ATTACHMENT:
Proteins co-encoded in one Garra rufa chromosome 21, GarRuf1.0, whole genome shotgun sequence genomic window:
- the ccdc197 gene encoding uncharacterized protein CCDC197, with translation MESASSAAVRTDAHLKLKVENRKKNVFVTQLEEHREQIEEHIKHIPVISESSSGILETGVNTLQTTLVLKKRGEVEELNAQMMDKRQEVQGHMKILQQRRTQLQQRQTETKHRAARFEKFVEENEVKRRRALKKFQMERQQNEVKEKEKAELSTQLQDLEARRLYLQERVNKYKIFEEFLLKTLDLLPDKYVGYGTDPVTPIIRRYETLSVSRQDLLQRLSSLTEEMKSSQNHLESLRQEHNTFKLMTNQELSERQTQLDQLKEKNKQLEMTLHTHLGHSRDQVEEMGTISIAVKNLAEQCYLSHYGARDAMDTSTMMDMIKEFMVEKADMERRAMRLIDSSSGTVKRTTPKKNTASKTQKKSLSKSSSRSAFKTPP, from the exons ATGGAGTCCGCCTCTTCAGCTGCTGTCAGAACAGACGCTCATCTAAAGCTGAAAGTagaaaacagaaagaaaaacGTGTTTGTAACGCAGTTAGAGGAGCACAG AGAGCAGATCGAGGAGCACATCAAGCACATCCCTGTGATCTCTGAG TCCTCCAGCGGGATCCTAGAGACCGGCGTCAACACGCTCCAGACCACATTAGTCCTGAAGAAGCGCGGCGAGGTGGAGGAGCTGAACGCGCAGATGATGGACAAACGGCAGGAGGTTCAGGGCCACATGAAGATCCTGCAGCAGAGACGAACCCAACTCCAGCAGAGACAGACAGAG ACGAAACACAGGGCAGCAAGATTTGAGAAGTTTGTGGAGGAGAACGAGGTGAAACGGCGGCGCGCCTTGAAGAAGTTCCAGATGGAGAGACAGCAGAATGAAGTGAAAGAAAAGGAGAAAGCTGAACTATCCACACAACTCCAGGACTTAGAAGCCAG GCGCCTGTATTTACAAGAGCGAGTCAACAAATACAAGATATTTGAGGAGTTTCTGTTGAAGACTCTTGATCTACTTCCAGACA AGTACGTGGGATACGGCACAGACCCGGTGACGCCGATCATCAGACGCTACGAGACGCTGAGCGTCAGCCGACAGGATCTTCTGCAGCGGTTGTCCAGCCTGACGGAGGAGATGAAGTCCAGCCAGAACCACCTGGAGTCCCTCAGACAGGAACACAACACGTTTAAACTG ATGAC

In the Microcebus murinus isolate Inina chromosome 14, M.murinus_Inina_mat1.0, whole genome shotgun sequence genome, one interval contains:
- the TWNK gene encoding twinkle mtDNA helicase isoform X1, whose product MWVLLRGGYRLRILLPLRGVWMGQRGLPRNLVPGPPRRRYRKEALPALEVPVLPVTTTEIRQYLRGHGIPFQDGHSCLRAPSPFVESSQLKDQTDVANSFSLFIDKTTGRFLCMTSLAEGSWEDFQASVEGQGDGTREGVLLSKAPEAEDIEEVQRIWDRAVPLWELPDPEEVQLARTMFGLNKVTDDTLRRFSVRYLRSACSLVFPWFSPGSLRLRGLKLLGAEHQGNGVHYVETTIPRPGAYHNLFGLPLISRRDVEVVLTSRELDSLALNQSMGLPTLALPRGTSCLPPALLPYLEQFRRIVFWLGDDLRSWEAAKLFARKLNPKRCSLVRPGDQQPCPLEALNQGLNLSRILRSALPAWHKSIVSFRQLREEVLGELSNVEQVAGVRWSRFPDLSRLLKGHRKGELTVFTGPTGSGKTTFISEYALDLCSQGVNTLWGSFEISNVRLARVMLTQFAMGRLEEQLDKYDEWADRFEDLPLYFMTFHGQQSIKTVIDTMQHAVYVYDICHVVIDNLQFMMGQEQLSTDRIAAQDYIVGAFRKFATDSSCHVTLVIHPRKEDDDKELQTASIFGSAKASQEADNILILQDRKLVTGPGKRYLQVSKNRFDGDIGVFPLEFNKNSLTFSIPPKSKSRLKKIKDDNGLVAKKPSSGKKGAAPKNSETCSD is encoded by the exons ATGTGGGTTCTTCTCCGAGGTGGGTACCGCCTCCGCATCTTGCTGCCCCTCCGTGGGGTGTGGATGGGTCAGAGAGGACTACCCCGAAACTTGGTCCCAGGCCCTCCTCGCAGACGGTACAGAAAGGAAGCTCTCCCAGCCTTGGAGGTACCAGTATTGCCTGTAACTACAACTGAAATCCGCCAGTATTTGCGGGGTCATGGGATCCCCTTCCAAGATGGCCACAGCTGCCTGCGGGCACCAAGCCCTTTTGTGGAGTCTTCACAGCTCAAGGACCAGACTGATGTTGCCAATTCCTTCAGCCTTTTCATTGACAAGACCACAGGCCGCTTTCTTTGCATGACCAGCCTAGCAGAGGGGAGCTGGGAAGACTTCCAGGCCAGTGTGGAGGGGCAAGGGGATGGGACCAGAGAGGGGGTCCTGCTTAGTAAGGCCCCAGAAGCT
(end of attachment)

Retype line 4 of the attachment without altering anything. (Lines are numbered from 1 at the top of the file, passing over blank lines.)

- the TWNK gene encoding twinkle mtDNA helicase isoform X1, whose product MWVLLRGGYRLRILLPLRGVWMGQRGLPRNLVPGPPRRRYRKEALPALEVPVLPVTTTEIRQYLRGHGIPFQDGHSCLRAPSPFVESSQLKDQTDVANSFSLFIDKTTGRFLCMTSLAEGSWEDFQASVEGQGDGTREGVLLSKAPEAEDIEEVQRIWDRAVPLWELPDPEEVQLARTMFGLNKVTDDTLRRFSVRYLRSACSLVFPWFSPGSLRLRGLKLLGAEHQGNGVHYVETTIPRPGAYHNLFGLPLISRRDVEVVLTSRELDSLALNQSMGLPTLALPRGTSCLPPALLPYLEQFRRIVFWLGDDLRSWEAAKLFARKLNPKRCSLVRPGDQQPCPLEALNQGLNLSRILRSALPAWHKSIVSFRQLREEVLGELSNVEQVAGVRWSRFPDLSRLLKGHRKGELTVFTGPTGSGKTTFISEYALDLCSQGVNTLWGSFEISNVRLARVMLTQFAMGRLEEQLDKYDEWADRFEDLPLYFMTFHGQQSIKTVIDTMQHAVYVYDICHVVIDNLQFMMGQEQLSTDRIAAQDYIVGAFRKFATDSSCHVTLVIHPRKEDDDKELQTASIFGSAKASQEADNILILQDRKLVTGPGKRYLQVSKNRFDGDIGVFPLEFNKNSLTFSIPPKSKSRLKKIKDDNGLVAKKPSSGKKGAAPKNSETCSD is encoded by the exons ATGTGGGTTCTTCTCCGAGGTGGGTACCGCCTCCGCATCTTGCTGCCCCTCCGTGGGGTGTGGATGGGTCAGAGAGGACTACCCCGAAACTTGGTCCCAGGCCCTCCTCGCAGACGGTACAGAAAGGAAGCTCTCCCAGCCTTGGAGGTACCAGTATTGCCTGTAACTACAACTGAAATCCGCCAGTATTTGCGGGGTCATGGGATCCCCTTCCAAGATGGCCACAGCTGCCTGCGGGCACCAAGCCCTTTTGTGGAGTCTTCACAGCTCAAGGACCAGACTGATGTTGCCAATTCCTTCAGCCTTTTCATTGACAAGACCACAGGCCGCTTTCTTTGCATGACCAGCCTAGCAGAGGGGAGCTGGGAAGACTTCCAGGCCAGTGTGGAGGGGCAAGGGGATGGGACCAGAGAGGGGGTCCTGCTTAGTAAGGCCCCAGAAGCT